So here's my open forum: tweet me @stickmedesigns_ or facebook me suggestions, pictures and color fabric ideas I promise to take note. And we could see an official guy collection by Fall!

I'd love to see a new collection for guys take shape driven by you guys voice.

Thanks for sharing the insights...it's always appreciated.

GuyG said...

Yes, I understand the frustration. I too use man bags but finding the right design is impossible. I really don't like small shoulder straps too dainty and not strong enough. Would like a front zip open compartment to hold meters, etc. I have talked to Adorn designs, Medical & bag manufactures, in hopes that one would take the idea and run with it. My Wife has similar issue asthma, carries a portable nebulizer, but no purses are available just diabetes. Be nice to get bags designed for medical, tech etc.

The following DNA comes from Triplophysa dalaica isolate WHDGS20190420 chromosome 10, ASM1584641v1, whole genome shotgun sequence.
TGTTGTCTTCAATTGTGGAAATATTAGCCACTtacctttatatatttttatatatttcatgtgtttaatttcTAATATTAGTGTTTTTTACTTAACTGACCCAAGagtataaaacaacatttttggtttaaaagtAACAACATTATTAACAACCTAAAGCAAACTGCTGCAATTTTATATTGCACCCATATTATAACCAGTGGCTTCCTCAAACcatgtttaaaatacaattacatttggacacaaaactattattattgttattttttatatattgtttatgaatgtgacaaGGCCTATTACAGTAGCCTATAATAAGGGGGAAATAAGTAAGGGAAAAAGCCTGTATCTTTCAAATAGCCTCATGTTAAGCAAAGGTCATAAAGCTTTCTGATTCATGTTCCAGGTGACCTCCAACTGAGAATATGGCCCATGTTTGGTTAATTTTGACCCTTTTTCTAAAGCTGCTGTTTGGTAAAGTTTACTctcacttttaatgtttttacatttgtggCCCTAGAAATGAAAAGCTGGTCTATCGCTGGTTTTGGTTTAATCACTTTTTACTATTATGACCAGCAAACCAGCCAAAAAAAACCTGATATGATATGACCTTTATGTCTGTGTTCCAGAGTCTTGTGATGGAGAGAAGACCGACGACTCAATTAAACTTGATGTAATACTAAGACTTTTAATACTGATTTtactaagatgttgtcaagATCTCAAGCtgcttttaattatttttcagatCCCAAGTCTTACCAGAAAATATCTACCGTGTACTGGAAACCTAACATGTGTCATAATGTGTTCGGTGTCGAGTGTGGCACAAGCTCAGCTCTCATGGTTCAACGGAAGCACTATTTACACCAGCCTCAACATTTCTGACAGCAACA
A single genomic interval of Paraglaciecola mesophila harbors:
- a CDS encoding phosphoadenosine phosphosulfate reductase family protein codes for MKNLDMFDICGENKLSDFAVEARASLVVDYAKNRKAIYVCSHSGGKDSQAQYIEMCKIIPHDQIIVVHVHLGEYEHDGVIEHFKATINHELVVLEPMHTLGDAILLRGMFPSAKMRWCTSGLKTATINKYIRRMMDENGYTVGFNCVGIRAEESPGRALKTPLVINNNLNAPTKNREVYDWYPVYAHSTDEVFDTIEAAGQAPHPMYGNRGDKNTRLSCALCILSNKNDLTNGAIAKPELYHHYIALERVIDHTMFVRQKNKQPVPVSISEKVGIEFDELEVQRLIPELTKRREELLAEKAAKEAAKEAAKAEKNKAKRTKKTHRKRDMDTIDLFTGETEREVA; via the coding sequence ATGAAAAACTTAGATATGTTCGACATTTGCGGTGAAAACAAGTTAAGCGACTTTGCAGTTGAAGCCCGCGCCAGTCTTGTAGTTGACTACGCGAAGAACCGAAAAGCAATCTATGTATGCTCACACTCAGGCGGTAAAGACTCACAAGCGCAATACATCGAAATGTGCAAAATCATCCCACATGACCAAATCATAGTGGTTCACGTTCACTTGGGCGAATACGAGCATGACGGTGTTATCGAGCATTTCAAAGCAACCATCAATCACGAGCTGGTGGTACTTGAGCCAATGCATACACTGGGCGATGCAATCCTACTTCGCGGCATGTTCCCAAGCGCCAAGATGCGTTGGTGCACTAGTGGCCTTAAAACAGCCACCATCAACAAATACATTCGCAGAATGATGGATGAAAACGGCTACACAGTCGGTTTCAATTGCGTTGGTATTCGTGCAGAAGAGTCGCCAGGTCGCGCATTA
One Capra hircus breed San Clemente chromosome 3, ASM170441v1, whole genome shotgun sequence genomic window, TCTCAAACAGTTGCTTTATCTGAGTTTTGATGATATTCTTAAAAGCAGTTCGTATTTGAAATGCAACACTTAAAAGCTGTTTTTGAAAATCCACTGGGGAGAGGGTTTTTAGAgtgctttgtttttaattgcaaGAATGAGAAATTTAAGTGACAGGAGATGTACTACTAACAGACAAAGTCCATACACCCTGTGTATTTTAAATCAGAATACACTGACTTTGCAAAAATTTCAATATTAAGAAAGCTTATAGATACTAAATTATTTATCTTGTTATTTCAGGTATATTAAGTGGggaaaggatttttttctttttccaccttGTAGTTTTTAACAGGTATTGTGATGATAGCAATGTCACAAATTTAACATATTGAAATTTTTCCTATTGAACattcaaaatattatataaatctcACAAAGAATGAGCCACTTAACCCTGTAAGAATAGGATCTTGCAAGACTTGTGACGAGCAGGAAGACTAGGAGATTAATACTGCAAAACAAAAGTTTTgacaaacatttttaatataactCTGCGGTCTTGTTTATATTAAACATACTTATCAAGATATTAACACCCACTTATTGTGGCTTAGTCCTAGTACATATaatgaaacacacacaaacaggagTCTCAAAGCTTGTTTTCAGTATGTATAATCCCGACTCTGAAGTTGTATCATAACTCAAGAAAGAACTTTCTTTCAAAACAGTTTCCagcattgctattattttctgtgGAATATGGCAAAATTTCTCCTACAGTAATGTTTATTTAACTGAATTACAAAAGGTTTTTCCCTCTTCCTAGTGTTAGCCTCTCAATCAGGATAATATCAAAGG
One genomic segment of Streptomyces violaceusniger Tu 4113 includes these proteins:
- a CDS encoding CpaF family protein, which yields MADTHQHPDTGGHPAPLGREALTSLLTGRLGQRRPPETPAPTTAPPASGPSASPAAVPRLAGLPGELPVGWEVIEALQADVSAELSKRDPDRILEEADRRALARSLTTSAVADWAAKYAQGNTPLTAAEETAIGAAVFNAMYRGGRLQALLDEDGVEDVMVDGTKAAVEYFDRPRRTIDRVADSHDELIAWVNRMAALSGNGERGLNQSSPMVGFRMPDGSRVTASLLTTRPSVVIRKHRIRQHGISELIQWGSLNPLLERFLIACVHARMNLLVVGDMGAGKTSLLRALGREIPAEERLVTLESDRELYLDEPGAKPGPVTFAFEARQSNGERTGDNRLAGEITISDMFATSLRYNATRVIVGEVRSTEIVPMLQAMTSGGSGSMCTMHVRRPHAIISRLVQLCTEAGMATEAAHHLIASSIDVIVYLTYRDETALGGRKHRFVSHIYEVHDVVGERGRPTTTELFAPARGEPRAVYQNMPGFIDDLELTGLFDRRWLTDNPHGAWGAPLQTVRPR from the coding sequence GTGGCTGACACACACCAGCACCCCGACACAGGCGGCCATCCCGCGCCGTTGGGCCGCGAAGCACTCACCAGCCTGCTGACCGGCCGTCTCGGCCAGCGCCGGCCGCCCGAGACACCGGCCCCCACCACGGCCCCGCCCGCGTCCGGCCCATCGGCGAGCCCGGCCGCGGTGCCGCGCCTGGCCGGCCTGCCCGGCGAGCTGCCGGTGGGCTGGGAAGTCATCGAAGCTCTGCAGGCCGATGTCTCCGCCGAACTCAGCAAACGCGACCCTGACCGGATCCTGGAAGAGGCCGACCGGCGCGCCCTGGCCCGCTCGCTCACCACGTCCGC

Aaron Tweedie said...

Hey Scott, Check out the Man-PACK. (Just google it, I didn't want to post a link after reading your terms) Now there is a man bag for guys with diabetes. And it actually looks masculine! It is big enough to be useful, utilitarian, and stylish. Let me know if you would like to review. I'll give you a discount.

LeAnn S. said...

Hello Scott,
I have a mens diabetic messenger bag for you. I am the owner of aDorn Designs www.adorndesigns.com. I would be willing to send you one for free if you would blog about it for me. Let me know if you are interested.
LeAnn Sisson